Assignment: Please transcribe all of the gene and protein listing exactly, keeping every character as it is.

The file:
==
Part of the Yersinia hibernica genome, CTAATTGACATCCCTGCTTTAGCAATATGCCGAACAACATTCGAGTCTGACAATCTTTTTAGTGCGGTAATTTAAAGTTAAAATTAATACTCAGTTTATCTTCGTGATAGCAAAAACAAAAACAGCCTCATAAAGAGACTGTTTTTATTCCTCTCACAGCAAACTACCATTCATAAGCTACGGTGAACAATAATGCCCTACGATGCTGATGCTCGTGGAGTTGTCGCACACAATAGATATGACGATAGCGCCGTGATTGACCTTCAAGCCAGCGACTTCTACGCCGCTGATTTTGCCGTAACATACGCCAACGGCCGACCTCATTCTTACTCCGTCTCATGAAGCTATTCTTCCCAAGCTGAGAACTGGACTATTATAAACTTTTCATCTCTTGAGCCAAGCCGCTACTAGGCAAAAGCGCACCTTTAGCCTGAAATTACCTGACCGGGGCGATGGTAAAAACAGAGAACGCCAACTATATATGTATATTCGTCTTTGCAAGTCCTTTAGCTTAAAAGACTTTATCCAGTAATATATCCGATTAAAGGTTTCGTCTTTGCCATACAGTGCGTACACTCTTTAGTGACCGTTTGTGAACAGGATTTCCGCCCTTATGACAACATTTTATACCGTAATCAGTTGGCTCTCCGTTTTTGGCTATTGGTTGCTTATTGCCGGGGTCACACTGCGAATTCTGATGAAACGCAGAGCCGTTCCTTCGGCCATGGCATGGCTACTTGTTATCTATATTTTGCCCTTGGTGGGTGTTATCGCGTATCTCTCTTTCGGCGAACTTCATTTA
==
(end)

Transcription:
Part of the Yersinia hibernica genome, CTAATTGACATCCCTGCTTTAGCAATATGCCGAACAACATTCGAGTCTGACAATCTTTTTAGTGCGGTAATTTAAAGTTAAAATTAATACTCAGTTTATCTTCGTGATAGCAAAAACAAAAACAGCCTCATAAAGAGACTGTTTTTATTCCTCTCACAGCAAACTACCATTCATAAGCTACGGTGAACAATAATGCCCTACGATGCTGATGCTCGTGGAGTTGTCGCACACAATAGATATGACGATAGCGCCGTGATTGACCTTCAAGCCAGCGACTTCTACGCCGCTGATTTTGCCGTAACATACGCCAACGGCCGACCTCATTCTTACTCCGTCTCATGAAGCTATTCTTCCCAAGCTGAGAACTGGACTATTATAAACTTTTCATCTCTTGAGCCAAGCCGCTACTAGGCAAAAGCGCACCTTTAGCCTGAAATTACCTGACCGGGGCGATGGTAAAAACAGAGAACGCCAACTATATATGTATATTCGTCTTTGCAAGTCCTTTAGCTTAAAAGACTTTATCCAGTAATATATCCGATTAAAGGTTTCGTCTTTGCCATACAGTGCGTACACTCTTTAGTGACCGTTTGTGAACAGGATTTCCGCCCTTATGACAACATTTTATACCGTAATCAGTTGGCTCTCCGTTTTTGGCTATTGGTTGCTTATTGCCGGGGTCACACTGCGAATTCTGATGAAACGCAGAGCCGTTCCTTCGGCCATGGCATGGCTACTTGTTATCTATATTTTGCCCTTGGTGGGTGTTATCGCGTATCTCTCTTTCGGCGAACTTCATTTA